Perhaps the clincher for Williams advocates is that he outhit DiMaggio during that 56-game span. Rather than invite surprise, this statement should invite further scrutiny. Who was the most valuable player in 1941 is a tough call; the question of who was the more valuable player during that two-month mini-season of DiMaggio’s hitting streak is not an easy one either, but we can excise the statistics from that span and analyze them. While it is certainly true that Williams had a higher batting average than DiMaggio (.412 to .408) during that span, the other offensive stats only muddy the question of who out-hit whom, not to mention which player was more valuable.
In fact, DiMaggio’s average never surpassed Williams’ after the sixth game of the streak. DiMaggio burst out of the starting gate and was outhitting Williams by .409 to .348 after six games. But in the seventh game, Williams went 4-for-5 in an 8-6 victory over the Browns at Fenway Park, took the lead, and never looked back—which was probably a good thing because by Game 56, something was gaining on him.
Actually, the four-point difference in averages doesn’t begin to convey the story of how DiMaggio closed the gap. In the early going Williams was not just on a hitting streak but on a tear. By May 25, his average since DiMaggio’s streak began was .488 (and he nudged above .400 for the season for the first time), 147 points higher than DiMaggio’s; this was the greatest differential during the entire 56-game span. Matching DiMaggio’s streak for the first 17 games, Williams hit at a .510 clip during that span.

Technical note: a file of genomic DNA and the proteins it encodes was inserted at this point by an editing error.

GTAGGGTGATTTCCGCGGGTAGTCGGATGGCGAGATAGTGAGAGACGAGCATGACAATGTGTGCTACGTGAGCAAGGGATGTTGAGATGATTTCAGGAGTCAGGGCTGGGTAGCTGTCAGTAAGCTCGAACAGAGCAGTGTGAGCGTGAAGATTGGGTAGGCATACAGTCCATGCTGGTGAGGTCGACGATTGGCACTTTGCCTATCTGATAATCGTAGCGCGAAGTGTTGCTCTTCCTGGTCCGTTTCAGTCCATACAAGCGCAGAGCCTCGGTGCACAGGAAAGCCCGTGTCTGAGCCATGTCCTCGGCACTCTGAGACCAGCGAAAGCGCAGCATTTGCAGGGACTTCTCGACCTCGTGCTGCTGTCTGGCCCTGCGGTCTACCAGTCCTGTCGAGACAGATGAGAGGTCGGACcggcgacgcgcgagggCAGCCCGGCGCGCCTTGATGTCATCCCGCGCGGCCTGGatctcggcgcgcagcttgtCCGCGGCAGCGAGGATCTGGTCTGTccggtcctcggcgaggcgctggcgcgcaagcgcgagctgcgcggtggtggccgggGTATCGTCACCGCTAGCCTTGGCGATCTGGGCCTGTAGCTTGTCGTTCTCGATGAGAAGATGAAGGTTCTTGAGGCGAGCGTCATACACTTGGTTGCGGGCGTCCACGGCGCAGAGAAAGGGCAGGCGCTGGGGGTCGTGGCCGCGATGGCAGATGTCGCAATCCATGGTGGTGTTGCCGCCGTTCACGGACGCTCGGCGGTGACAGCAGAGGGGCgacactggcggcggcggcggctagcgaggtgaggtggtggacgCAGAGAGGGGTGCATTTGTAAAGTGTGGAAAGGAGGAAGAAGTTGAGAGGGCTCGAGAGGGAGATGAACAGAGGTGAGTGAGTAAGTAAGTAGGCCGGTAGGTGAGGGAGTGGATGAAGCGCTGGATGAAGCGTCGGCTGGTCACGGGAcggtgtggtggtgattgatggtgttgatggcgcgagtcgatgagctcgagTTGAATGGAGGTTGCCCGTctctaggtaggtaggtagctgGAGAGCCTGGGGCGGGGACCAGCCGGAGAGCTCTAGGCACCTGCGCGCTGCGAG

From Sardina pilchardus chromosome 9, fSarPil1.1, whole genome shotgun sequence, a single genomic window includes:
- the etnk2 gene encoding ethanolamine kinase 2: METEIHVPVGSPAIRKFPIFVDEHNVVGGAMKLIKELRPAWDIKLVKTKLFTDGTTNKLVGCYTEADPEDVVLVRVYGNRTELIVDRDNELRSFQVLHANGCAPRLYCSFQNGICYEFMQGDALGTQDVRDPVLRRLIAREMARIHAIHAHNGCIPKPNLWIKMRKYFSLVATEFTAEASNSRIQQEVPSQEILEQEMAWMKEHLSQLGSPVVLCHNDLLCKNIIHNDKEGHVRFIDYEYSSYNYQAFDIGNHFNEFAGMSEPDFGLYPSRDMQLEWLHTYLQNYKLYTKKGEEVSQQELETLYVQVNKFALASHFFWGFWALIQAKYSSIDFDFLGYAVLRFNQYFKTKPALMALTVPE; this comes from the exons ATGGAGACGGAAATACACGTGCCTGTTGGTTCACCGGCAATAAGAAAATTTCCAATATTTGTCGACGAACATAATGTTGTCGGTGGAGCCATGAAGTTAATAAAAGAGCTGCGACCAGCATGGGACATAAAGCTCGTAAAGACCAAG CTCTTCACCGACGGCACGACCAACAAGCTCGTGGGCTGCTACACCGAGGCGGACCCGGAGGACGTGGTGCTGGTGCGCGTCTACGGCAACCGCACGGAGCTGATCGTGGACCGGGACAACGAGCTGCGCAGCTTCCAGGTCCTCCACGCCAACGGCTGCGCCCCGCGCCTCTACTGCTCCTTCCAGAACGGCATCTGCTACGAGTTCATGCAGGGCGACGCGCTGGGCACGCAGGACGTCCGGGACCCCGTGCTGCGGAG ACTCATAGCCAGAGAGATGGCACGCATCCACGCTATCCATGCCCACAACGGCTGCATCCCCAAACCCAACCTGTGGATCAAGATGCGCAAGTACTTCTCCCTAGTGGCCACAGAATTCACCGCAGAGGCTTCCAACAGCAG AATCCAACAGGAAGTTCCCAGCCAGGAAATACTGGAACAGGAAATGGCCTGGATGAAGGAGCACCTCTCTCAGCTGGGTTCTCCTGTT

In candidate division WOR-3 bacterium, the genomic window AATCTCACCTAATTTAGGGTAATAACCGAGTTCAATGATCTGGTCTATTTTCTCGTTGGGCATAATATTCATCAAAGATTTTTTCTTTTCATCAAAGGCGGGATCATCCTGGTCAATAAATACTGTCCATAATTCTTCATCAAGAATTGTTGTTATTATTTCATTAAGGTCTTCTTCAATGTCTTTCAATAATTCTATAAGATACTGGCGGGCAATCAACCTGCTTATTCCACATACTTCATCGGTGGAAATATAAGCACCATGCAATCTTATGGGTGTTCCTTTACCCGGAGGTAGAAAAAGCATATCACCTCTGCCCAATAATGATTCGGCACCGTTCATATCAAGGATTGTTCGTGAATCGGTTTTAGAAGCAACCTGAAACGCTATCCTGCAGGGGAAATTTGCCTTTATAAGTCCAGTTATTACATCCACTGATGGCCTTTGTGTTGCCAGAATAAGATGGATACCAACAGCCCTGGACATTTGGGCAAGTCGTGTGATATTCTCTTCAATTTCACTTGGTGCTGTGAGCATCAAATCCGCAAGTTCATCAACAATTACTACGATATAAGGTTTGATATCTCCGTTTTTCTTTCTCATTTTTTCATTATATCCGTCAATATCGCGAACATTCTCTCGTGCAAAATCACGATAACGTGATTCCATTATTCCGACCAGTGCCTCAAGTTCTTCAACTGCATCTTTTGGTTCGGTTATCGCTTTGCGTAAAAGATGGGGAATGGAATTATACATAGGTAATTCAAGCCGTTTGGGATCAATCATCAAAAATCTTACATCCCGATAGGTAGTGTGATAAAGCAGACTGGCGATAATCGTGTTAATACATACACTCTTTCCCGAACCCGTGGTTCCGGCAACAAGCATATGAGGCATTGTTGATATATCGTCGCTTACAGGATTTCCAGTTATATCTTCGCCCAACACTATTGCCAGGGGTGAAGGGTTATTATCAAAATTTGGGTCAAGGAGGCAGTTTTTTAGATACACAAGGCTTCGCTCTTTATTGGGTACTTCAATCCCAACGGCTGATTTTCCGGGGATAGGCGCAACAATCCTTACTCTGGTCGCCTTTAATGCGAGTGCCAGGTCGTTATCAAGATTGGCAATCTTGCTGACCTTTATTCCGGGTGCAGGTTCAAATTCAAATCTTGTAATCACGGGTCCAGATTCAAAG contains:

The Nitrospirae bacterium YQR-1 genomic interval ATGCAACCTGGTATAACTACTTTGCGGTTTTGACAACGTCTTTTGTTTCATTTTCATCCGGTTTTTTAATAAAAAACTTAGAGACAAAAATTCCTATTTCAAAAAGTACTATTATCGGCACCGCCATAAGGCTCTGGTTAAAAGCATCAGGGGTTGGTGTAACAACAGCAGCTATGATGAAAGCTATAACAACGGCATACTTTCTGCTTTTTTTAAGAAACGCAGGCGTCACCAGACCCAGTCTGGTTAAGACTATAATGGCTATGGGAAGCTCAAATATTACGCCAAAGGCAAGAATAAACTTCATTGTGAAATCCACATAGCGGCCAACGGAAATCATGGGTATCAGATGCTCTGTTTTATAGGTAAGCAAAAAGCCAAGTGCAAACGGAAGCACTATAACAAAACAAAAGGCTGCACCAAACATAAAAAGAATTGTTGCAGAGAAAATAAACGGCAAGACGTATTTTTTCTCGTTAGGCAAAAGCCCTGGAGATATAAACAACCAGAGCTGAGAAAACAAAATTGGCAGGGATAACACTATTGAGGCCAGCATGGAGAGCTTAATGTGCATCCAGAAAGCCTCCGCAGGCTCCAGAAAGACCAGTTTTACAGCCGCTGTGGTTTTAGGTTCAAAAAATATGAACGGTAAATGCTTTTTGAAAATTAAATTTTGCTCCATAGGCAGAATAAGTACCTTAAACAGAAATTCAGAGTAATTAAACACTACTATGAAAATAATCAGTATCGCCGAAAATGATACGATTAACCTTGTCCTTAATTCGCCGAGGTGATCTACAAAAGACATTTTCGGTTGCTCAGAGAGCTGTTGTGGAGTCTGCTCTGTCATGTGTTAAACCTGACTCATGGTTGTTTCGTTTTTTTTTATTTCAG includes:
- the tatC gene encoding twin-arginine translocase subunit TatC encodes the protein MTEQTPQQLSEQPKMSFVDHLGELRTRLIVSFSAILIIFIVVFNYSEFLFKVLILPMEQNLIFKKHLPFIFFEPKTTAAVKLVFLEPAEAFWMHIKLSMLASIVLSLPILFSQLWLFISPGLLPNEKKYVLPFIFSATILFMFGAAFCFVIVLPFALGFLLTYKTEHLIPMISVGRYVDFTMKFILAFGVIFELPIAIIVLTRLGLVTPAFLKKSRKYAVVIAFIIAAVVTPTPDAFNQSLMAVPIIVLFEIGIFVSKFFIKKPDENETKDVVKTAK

On June 6, Williams went 5-for-8 in a doubleheader at Detroit, boosting his overall average to .438, his high-water mark for the season. Williams’ streak ended at 23 games when the White Sox’ Ted Lyons stopped him on June 8. From that point on, Williams cooled off—relatively speaking—while temperatures and DiMaggio heated up. Williams himself was cognizant of DiMaggio’s accelerated offense. “I really wish I could hit like that guy Joe DiMaggio. I’m being honest. Joe’s big and strong and he can club that ball without any effort. These hot days I wear myself out laying into it, and I lose seven or eight pounds out there. When it’s hot, I lose my snap or something.”
Of course, we needn’t feel sorry for Ted Williams. Like DiMaggio, he enjoyed many more productive seasons and achieved iconic status in the game and heroic stature in popular culture.
If you want to feel sorry for anybody, how about the Senators’ Cecil Travis, who batted .359 (second, albeit distant, only to Williams) and led the league in hits with 218 (25 more than DiMaggio, 33 more than Williams). Or how about the Indians’ Jeff Heath? He enjoyed his best year with 199 hits (six more than DiMaggio, 14 more than Williams), a .340 average, 343 total bases (only five behind DiMaggio but eight ahead of Williams) and knocked in 123 runs (two less than DiMaggio, three more than Williams). To achieve such seasons in the shadow of either Williams or DiMaggio would be enough of a handicap; to achieve them in the shadow of both Williams and DiMaggio is to be relegated to footnote status.
Posterity might have been kinder to Heath and Travis had they had the good fortune to play on contenders (the Indians finished in fifth place at 75-79, the Senators were sixth with a 70-84 record). But this only brings up the ultimate tie-breaker, if one is needed, in our short-season More Valuable Player voting.